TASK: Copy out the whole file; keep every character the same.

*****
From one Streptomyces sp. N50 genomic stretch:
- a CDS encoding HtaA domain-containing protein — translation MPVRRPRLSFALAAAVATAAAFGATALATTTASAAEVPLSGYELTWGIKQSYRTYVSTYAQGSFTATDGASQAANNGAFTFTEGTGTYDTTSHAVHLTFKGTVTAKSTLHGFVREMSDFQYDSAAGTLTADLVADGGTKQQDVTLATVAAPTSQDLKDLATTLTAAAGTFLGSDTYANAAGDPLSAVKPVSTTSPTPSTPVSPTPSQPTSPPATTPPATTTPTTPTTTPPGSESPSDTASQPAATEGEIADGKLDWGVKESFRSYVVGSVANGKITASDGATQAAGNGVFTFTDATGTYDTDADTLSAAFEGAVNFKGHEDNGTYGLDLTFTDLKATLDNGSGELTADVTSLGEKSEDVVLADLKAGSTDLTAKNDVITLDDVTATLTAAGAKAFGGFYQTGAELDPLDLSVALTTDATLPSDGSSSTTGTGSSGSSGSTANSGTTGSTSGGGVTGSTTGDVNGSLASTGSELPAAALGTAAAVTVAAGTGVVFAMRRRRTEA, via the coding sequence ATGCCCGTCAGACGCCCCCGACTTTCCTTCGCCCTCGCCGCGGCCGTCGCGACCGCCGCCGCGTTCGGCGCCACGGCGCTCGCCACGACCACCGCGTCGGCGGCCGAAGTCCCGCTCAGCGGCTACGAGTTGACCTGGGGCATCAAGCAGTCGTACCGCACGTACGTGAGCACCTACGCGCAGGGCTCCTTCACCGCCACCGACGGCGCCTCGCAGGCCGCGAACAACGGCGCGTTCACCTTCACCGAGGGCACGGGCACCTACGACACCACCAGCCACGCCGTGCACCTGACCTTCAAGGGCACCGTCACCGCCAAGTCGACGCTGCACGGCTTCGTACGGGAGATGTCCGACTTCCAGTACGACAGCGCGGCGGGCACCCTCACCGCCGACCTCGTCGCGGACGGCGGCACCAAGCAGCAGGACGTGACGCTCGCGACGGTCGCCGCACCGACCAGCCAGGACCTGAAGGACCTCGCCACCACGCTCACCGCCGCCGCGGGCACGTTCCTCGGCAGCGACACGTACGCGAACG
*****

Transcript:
From one Streptomyces sp. N50 genomic stretch:
- a CDS encoding HtaA domain-containing protein — translation MPVRRPRLSFALAAAVATAAAFGATALATTTASAAEVPLSGYELTWGIKQSYRTYVSTYAQGSFTATDGASQAANNGAFTFTEGTGTYDTTSHAVHLTFKGTVTAKSTLHGFVREMSDFQYDSAAGTLTADLVADGGTKQQDVTLATVAAPTSQDLKDLATTLTAAAGTFLGSDTYANAAGDPLSAVKPVSTTSPTPSTPVSPTPSQPTSPPATTPPATTTPTTPTTTPPGSESPSDTASQPAATEGEIADGKLDWGVKESFRSYVVGSVANGKITASDGATQAAGNGVFTFTDATGTYDTDADTLSAAFEGAVNFKGHEDNGTYGLDLTFTDLKATLDNGSGELTADVTSLGEKSEDVVLADLKAGSTDLTAKNDVITLDDVTATLTAAGAKAFGGFYQTGAELDPLDLSVALTTDATLPSDGSSSTTGTGSSGSSGSTANSGTTGSTSGGGVTGSTTGDVNGSLASTGSELPAAALGTAAAVTVAAGTGVVFAMRRRRTEA, via the coding sequence ATGCCCGTCAGACGCCCCCGACTTTCCTTCGCCCTCGCCGCGGCCGTCGCGACCGCCGCCGCGTTCGGCGCCACGGCGCTCGCCACGACCACCGCGTCGGCGGCCGAAGTCCCGCTCAGCGGCTACGAGTTGACCTGGGGCATCAAGCAGTCGTACCGCACGTACGTGAGCACCTACGCGCAGGGCTCCTTCACCGCCACCGACGGCGCCTCGCAGGCCGCGAACAACGGCGCGTTCACCTTCACCGAGGGCACGGGCACCTACGACACCACCAGCCACGCCGTGCACCTGACCTTCAAGGGCACCGTCACCGCCAAGTCGACGCTGCACGGCTTCGTACGGGAGATGTCCGACTTCCAGTACGACAGCGCGGCGGGCACCCTCACCGCCGACCTCGTCGCGGACGGCGGCACCAAGCAGCAGGACGTGACGCTCGCGACGGTCGCCGCACCGACCAGCCAGGACCTGAAGGACCTCGCCACCACGCTCACCGCCGCCGCGGGCACGTTCCTCGGCAGCGACACGTACGCGAACG